From zero to Executive Platinum: Why and how I qualified for American’s top-tier status without plans to fly the airline

25 April 2023

Last May, I boarded my first American Airlines flight in nearly a decade. Now I’m a top-tier Executive Platinum member with American, even though I don’t have any firm plans to fly the airline.

What about American Airlines led me to shift so much of my business? Here’s why and how I qualified for Executive Platinum status with American Airlines.

United Premier 1K isn’t what it used to be

I’ve been spending more time in economy class on United. KYLE OLSEN/THE POINTS GUY

For the last decade, I’ve lived in San Francisco, Washington, D.C. and London, so United Airlines has been my airline of choice. I first qualified for Premier 1K status about eight years ago, and while 1K status still offers many benefits, it’s no longer the status crown jewel it used to be.

In 2016 and 2017, I received Complimentary Premier Upgrades (CPUs) on most of my eligible United flights. However, last year one of my few CPUs on 35-plus eligible flights was for a no-frills weekday trip from Puerto Vallarta (PVR) to Denver (DEN).

And it’s not looking like United CPUs are coming back. On a recent Boeing 777-200ER flight from San Francisco International Airport (SFO) to Dulles International Airport (IAD), I was 52nd on an upgrade waitlist. First class, which had 50 seats, was fully booked.

My days of paying for economy class and flying first class on United Airlines seemed to be behind me.

The United woes extend beyond upgrades — United no longer has a partner award chart, and during the early days of the pandemic, it increased award rates on partners without notice. We hoped that was temporary. However, this unwelcome change hasn’t gone away.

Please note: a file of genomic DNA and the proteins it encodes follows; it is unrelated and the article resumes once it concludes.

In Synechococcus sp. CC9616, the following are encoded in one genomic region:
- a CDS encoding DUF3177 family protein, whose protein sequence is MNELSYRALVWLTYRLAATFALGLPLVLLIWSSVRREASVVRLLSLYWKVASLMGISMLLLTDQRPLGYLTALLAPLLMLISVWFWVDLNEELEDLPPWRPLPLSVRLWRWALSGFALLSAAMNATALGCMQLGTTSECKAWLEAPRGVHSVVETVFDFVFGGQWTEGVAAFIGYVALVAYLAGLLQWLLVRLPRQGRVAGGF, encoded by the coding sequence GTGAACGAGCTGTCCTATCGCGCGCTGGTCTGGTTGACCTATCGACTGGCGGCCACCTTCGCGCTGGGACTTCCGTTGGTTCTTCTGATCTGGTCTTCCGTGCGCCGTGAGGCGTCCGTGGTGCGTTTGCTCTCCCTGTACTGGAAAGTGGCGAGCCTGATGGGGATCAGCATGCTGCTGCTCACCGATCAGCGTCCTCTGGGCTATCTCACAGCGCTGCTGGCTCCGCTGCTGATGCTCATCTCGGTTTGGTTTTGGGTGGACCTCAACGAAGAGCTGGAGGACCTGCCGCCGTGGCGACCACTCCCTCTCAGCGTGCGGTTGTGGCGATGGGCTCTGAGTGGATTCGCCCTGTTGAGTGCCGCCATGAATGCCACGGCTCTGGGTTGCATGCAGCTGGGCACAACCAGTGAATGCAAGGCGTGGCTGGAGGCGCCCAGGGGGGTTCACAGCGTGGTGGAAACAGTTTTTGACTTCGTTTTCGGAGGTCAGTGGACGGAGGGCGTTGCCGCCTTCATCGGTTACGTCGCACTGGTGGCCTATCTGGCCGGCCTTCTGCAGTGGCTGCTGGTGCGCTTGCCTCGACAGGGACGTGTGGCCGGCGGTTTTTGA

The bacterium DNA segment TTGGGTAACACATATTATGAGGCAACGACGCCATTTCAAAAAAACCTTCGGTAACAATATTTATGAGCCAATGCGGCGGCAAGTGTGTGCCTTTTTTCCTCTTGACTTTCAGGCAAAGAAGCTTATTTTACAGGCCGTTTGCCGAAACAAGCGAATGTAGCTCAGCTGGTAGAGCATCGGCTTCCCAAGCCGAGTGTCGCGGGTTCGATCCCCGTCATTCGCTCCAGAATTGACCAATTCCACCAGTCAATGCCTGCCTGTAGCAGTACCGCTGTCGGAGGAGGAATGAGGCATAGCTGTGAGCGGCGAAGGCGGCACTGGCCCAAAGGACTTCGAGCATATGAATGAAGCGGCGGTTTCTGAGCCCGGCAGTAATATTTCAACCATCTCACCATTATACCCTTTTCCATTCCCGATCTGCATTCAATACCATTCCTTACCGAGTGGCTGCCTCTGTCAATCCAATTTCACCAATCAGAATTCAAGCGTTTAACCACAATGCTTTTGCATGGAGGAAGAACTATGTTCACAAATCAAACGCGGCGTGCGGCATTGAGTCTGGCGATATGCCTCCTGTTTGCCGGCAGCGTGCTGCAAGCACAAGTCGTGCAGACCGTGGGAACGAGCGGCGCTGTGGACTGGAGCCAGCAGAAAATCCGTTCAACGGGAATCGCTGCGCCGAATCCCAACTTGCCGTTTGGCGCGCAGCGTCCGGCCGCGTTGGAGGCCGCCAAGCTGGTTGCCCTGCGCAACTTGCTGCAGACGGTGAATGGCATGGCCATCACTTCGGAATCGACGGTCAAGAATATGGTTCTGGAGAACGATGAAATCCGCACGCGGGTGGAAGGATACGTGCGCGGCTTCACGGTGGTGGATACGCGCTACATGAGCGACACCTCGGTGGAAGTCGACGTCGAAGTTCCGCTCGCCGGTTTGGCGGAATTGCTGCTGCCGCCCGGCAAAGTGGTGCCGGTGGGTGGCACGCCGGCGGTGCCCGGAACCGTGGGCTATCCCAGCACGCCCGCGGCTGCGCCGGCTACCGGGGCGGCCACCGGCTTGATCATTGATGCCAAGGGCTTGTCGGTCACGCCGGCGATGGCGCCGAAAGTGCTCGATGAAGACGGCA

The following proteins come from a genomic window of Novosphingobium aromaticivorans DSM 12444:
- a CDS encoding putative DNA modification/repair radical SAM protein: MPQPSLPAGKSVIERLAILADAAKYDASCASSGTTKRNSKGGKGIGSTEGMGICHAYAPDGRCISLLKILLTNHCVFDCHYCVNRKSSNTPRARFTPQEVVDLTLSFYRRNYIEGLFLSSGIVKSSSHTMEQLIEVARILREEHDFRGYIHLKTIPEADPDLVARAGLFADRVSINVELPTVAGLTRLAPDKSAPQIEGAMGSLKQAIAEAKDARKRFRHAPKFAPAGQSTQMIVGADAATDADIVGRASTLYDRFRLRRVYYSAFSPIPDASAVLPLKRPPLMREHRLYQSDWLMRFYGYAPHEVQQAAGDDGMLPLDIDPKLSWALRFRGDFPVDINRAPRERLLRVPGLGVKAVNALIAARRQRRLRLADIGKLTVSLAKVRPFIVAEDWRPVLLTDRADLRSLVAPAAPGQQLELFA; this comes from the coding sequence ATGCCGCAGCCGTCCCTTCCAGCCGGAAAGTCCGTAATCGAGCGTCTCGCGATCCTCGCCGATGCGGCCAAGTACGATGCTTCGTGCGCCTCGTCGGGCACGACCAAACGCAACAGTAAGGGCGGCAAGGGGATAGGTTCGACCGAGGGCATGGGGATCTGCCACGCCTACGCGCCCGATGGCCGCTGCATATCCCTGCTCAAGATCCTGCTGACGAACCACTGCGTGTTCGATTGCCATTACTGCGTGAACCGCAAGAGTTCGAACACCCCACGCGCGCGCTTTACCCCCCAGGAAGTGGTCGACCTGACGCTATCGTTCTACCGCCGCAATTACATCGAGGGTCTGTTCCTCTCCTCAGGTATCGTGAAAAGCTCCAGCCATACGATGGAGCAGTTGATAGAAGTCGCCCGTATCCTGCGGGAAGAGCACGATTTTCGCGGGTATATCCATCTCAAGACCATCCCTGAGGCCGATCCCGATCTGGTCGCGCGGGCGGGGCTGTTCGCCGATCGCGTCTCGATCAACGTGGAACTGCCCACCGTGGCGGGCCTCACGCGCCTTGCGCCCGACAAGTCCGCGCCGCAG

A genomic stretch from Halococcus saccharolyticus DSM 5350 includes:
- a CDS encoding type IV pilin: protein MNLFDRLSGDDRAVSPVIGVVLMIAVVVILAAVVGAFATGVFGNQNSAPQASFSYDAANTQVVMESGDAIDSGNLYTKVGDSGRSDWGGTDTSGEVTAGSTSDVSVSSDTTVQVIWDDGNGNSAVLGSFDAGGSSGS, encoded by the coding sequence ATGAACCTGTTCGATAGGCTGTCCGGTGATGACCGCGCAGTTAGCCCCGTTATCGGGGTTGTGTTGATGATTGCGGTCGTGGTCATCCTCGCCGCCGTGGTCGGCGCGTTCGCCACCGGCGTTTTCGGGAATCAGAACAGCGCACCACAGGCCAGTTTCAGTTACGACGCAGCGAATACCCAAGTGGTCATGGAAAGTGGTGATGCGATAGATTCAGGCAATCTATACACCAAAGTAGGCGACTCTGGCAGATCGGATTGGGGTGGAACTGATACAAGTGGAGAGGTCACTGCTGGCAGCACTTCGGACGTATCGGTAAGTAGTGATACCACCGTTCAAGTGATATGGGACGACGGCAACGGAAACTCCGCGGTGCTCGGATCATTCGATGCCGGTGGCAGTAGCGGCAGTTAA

So, is the grass greener at American? Well, my newly-minted American Airlines elite status started with my quest to earn American miles.

Related: How to earn miles in the American Airlines AAdvantage program

More valuable redeemable miles

I used my AAdvantage miles to fly Etihad business class. KYLE OLSEN/THE POINTS GUY

Even though American Airlines recently retired its Web Specials and MileSAAver awards, many of its partner sweet spots remain intact for now.

Some of our favorite AAdvantage business-class redemptions include flights from the United States to the Middle East and South Asia for 70,000 miles in Qatar Airways Qsuite, and from the U.S. to Europe for 57,500 miles in Finnair’s new business-class seat. You can also use 80,000 miles to fly from the U.S. to Japan in first class on Japan Airlines.

For comparison, United Airlines MileagePlus now charges over 121,000 miles for one-way ANA first-class flights on the same route.

I recently used 42,500 AAdvantage miles to travel from Europe to the Middle East in Etihad Airways business class, which requires calling American to book.

For one-way business-class flights from Europe to the Middle East, United charges at least 50,000 miles. Unlike with American AAdvantage, United’s MileagePlus members can’t use their miles for creme-de-la-creme seats like Qatar Qsuite and Etihad business class.

I also booked a flight for later this year from Hong Kong International Airport (HKG) to San Francisco on Cathay Pacific and Japan Airlines in business class for 70,000 miles, which was funded by my Barclays AAdvantage Aviator Business Mastercard sign-up bonus.

The information for the AAdvantage Aviator Business Mastercard has been collected independently by The Points Guy. The card details on this page have not been reviewed or provided by the card issuer.

But there was another benefit to my push for valuable miles.

Related: How to redeem miles with the American Airlines AAdvantage program

Valuable benefits

Having initially focused on earning redeemable American miles, I began to earn status-qualifying Loyalty Points, since you generally earn 1 Loyalty Point for every AAdvantage mile

Here’s a look at my favorite benefits of Executive Platinum status.

Oneworld Emerald status

For the last four months, I’ve been a Platinum Pro and am now an Executive Platinum on American — both come with Oneworld Emerald status.

And I love it.